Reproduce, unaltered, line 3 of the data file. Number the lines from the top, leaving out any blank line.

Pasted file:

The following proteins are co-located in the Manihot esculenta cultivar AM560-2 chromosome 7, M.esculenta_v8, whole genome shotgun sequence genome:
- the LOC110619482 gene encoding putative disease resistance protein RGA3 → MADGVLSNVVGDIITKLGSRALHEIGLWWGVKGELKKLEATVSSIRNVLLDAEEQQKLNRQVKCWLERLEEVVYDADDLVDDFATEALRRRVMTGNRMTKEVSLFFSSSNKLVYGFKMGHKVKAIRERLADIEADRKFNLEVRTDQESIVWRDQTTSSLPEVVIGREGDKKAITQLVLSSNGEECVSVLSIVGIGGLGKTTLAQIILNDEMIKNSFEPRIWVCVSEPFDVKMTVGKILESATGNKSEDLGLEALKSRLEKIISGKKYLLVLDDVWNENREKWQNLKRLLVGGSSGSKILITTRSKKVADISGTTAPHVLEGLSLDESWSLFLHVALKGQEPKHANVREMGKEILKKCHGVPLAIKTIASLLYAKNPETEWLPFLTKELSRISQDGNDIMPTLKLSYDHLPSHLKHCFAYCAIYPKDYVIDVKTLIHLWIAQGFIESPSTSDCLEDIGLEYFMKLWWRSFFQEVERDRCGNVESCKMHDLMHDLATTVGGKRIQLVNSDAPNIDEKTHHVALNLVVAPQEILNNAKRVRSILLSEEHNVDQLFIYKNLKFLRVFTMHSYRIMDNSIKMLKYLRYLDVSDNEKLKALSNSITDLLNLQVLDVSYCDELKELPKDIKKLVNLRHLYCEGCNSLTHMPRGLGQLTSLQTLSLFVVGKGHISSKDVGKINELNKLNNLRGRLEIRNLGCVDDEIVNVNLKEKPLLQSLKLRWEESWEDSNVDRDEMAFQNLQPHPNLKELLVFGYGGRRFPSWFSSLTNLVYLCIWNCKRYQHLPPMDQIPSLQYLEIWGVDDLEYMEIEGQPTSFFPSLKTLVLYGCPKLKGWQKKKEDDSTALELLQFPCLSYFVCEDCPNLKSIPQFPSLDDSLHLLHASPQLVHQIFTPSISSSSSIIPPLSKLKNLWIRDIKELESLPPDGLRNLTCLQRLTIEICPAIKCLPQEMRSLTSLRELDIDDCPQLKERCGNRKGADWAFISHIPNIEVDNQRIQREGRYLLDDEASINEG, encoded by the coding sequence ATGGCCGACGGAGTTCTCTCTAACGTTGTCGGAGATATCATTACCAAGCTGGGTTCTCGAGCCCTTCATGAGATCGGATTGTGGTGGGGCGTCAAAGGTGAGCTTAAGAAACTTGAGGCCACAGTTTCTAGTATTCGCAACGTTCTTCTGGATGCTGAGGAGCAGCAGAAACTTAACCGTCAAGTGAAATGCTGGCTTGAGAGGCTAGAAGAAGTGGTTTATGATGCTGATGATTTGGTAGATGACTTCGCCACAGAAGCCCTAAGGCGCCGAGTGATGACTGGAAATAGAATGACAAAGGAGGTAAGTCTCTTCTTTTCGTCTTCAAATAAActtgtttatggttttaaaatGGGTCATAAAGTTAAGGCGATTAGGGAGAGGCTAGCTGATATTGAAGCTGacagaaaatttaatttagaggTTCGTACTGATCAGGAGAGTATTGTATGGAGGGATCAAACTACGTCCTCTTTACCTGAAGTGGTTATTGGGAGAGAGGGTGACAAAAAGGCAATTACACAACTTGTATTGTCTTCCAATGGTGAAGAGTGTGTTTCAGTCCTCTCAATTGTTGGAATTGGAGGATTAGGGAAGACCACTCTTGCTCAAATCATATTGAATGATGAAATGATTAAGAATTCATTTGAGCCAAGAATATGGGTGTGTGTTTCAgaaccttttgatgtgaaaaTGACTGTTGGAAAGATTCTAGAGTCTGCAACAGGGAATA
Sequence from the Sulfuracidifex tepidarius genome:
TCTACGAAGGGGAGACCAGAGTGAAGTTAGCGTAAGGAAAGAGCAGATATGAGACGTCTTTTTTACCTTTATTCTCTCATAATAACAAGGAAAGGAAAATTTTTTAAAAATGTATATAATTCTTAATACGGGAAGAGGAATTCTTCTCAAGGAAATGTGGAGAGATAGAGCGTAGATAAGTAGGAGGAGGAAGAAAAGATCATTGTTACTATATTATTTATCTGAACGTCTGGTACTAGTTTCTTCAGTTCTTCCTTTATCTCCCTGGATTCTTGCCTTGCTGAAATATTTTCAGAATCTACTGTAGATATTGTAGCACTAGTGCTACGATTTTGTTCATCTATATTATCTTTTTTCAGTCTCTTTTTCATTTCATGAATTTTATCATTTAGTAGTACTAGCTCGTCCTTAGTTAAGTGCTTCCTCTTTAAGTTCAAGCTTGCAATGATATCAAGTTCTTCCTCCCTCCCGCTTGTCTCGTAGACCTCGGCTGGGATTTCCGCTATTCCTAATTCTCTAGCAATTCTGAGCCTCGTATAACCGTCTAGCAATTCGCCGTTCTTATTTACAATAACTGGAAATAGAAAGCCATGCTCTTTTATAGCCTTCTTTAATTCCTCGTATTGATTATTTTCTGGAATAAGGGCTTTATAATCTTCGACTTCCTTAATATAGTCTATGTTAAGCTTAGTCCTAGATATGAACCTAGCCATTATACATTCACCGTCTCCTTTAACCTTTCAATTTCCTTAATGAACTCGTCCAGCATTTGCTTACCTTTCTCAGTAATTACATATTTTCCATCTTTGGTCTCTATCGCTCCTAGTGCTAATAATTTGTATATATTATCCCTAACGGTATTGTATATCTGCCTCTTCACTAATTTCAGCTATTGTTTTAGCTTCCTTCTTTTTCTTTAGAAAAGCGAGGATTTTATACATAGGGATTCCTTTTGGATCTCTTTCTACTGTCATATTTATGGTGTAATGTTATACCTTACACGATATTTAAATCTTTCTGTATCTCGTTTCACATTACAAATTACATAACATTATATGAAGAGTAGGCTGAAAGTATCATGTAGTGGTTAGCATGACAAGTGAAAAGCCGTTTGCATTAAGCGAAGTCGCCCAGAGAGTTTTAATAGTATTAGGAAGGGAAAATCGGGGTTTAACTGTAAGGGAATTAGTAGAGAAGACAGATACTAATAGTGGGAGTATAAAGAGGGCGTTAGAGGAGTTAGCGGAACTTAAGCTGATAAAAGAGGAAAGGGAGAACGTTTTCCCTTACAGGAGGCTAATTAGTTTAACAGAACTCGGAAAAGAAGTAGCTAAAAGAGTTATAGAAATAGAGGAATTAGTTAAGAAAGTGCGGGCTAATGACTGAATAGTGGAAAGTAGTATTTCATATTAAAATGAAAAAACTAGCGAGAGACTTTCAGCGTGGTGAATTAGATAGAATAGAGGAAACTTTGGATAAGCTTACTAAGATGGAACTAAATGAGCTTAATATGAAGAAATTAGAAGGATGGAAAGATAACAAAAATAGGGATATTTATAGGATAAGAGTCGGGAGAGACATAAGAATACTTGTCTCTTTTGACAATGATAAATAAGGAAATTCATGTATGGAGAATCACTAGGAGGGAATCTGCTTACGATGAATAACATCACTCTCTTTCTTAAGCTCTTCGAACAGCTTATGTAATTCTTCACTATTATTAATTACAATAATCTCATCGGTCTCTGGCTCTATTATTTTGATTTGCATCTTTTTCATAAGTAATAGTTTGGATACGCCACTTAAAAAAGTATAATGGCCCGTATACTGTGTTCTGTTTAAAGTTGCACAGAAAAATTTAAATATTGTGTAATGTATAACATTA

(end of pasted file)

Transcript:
Sequence from the Sulfuracidifex tepidarius genome: